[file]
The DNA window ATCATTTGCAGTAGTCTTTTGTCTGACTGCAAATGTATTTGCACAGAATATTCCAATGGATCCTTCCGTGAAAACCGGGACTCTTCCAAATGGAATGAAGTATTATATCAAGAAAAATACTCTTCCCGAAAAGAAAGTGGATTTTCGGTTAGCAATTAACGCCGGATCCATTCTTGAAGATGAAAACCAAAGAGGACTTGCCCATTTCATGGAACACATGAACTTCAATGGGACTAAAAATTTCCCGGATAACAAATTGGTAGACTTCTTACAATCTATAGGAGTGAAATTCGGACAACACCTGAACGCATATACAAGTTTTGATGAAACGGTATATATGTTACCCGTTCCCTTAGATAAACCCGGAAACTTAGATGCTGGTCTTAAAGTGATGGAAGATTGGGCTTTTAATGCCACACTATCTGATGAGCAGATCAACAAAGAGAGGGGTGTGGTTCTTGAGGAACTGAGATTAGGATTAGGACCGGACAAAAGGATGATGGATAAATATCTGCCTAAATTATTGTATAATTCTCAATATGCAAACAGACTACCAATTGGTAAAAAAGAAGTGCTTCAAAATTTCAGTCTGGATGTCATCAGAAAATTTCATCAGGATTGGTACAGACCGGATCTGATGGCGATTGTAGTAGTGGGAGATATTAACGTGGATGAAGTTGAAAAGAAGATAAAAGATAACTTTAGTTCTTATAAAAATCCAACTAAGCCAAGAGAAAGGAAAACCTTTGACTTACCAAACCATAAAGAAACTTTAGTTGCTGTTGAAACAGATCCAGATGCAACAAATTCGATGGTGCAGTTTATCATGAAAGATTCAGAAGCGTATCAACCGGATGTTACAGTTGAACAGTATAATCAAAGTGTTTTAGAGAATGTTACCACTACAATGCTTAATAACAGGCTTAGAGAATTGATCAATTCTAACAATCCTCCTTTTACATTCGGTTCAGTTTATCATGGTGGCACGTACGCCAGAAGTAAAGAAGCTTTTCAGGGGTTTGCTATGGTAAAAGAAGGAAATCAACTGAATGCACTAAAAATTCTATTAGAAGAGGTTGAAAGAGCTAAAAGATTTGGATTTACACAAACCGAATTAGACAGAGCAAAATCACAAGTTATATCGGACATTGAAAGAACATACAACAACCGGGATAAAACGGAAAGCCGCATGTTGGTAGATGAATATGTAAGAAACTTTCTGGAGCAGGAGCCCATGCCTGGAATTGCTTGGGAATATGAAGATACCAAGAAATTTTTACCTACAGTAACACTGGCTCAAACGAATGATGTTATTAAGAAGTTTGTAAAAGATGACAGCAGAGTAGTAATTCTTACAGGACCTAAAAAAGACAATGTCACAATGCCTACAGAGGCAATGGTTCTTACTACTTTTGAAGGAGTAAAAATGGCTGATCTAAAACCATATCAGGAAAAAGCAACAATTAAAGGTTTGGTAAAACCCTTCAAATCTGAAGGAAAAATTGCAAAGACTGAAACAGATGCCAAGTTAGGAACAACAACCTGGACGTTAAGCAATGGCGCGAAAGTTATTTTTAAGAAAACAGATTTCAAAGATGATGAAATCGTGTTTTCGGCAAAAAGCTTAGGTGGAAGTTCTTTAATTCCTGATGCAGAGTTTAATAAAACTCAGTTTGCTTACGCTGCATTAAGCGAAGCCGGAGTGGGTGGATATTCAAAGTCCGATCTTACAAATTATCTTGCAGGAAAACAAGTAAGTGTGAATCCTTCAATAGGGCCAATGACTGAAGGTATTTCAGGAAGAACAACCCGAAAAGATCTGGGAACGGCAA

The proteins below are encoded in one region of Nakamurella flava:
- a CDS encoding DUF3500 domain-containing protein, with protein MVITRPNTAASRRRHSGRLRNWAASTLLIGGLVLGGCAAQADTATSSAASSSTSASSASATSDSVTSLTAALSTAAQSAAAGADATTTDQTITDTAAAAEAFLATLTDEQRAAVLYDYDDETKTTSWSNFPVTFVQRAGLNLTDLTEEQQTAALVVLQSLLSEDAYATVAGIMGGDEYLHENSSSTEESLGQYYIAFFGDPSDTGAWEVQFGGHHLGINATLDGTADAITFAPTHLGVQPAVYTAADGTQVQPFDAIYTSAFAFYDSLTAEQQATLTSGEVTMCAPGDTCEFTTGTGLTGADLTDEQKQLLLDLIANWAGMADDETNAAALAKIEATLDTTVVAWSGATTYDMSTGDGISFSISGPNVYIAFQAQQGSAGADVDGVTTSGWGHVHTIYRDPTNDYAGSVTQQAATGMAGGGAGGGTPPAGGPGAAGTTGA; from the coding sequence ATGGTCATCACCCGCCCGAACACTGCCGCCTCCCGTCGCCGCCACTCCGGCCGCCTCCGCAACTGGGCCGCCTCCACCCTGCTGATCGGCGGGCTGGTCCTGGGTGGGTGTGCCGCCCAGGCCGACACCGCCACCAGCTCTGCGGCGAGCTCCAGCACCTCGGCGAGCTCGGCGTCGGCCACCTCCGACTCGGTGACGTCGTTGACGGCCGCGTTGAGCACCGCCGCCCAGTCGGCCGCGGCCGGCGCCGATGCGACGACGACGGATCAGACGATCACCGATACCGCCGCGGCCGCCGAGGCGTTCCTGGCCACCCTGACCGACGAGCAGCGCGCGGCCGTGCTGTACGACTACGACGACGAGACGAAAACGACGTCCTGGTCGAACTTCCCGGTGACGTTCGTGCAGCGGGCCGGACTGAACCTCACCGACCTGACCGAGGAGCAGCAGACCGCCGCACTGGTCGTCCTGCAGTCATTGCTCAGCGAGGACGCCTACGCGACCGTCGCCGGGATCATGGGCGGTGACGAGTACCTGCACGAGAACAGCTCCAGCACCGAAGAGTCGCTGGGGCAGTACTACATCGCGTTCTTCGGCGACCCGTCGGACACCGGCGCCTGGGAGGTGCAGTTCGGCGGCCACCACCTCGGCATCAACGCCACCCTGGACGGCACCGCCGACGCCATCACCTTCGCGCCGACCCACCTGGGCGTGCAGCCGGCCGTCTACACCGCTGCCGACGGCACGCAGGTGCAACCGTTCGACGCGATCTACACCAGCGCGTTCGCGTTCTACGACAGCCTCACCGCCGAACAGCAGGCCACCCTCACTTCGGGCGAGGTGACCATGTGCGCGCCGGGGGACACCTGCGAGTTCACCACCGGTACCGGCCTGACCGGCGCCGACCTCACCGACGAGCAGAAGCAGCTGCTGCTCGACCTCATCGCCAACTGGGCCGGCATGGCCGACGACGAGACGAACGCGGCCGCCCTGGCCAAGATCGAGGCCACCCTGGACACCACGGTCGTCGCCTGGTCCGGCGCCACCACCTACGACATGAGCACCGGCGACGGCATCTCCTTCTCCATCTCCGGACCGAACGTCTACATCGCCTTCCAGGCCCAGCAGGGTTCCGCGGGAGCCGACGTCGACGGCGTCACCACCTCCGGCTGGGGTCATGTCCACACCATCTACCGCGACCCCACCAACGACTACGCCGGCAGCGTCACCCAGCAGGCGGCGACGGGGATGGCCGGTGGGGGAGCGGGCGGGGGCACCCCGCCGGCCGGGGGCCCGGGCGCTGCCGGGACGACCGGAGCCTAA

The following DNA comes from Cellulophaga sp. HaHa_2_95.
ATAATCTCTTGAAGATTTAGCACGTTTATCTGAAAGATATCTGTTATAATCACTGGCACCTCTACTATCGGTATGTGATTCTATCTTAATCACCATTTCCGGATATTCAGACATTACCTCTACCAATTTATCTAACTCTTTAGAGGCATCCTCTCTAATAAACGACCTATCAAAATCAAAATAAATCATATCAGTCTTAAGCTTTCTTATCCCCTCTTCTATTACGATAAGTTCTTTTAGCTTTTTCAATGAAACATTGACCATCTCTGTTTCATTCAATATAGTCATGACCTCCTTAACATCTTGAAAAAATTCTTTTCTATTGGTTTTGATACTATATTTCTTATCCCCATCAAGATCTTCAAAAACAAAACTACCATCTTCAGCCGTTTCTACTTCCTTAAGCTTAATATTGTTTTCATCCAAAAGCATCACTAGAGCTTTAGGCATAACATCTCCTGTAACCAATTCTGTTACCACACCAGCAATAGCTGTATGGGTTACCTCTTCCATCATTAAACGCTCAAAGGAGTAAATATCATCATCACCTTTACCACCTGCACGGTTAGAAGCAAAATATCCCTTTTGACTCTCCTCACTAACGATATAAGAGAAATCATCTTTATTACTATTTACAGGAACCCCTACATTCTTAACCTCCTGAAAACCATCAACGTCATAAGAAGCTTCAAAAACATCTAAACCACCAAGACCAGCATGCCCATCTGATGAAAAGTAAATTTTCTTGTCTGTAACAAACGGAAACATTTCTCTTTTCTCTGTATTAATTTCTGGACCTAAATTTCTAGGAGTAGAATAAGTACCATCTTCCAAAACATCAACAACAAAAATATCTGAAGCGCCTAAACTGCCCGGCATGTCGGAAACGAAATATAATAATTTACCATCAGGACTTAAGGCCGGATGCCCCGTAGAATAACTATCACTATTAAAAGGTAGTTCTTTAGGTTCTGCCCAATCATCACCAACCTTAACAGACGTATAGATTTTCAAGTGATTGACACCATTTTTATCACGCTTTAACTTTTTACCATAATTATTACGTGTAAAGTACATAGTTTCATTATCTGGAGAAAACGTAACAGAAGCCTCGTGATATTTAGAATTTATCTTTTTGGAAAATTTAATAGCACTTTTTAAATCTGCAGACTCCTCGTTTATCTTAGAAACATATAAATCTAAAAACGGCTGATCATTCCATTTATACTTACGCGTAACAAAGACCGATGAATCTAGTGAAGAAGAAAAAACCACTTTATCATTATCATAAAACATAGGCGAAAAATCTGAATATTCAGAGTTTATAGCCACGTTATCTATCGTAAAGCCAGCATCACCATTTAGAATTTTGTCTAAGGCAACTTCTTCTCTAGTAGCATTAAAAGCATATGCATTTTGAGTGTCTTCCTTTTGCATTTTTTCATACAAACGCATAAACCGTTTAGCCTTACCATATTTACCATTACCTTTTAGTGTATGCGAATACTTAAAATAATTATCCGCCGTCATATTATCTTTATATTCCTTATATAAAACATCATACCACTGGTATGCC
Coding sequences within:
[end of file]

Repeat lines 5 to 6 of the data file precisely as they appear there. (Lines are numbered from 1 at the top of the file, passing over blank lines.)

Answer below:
ATAATCTCTTGAAGATTTAGCACGTTTATCTGAAAGATATCTGTTATAATCACTGGCACCTCTACTATCGGTATGTGATTCTATCTTAATCACCATTTCCGGATATTCAGACATTACCTCTACCAATTTATCTAACTCTTTAGAGGCATCCTCTCTAATAAACGACCTATCAAAATCAAAATAAATCATATCAGTCTTAAGCTTTCTTATCCCCTCTTCTATTACGATAAGTTCTTTTAGCTTTTTCAATGAAACATTGACCATCTCTGTTTCATTCAATATAGTCATGACCTCCTTAACATCTTGAAAAAATTCTTTTCTATTGGTTTTGATACTATATTTCTTATCCCCATCAAGATCTTCAAAAACAAAACTACCATCTTCAGCCGTTTCTACTTCCTTAAGCTTAATATTGTTTTCATCCAAAAGCATCACTAGAGCTTTAGGCATAACATCTCCTGTAACCAATTCTGTTACCACACCAGCAATAGCTGTATGGGTTACCTCTTCCATCATTAAACGCTCAAAGGAGTAAATATCATCATCACCTTTACCACCTGCACGGTTAGAAGCAAAATATCCCTTTTGACTCTCCTCACTAACGATATAAGAGAAATCATCTTTATTACTATTTACAGGAACCCCTACATTCTTAACCTCCTGAAAACCATCAACGTCATAAGAAGCTTCAAAAACATCTAAACCACCAAGACCAGCATGCCCATCTGATGAAAAGTAAATTTTCTTGTCTGTAACAAACGGAAACATTTCTCTTTTCTCTGTATTAATTTCTGGACCTAAATTTCTAGGAGTAGAATAAGTACCATCTTCCAAAACATCAACAACAAAAATATCTGAAGCGCCTAAACTGCCCGGCATGTCGGAAACGAAATATAATAATTTACCATCAGGACTTAAGGCCGGATGCCCCGTAGAATAACTATCACTATTAAAAGGTAGTTCTTTAGGTTCTGCCCAATCATCACCAACCTTAACAGACGTATAGATTTTCAAGTGATTGACACCATTTTTATCACGCTTTAACTTTTTACCATAATTATTACGTGTAAAGTACATAGTTTCATTATCTGGAGAAAACGTAACAGAAGCCTCGTGATATTTAGAATTTATCTTTTTGGAAAATTTAATAGCACTTTTTAAATCTGCAGACTCCTCGTTTATCTTAGAAACATATAAATCTAAAAACGGCTGATCATTCCATTTATACTTACGCGTAACAAAGACCGATGAATCTAGTGAAGAAGAAAAAACCACTTTATCATTATCATAAAACATAGGCGAAAAATCTGAATATTCAGAGTTTATAGCCACGTTATCTATCGTAAAGCCAGCATCACCATTTAGAATTTTGTCTAAGGCAACTTCTTCTCTAGTAGCATTAAAAGCATATGCATTTTGAGTGTCTTCCTTTTGCATTTTTTCATACAAACGCATAAACCGTTTAGCCTTACCATATTTACCATTACCTTTTAGTGTATGCGAATACTTAAAATAATTATCCGCCGTCATATTATCTTTATATTCCTTATATAAAACATCATACCACTGGTATGCC
Coding sequences within: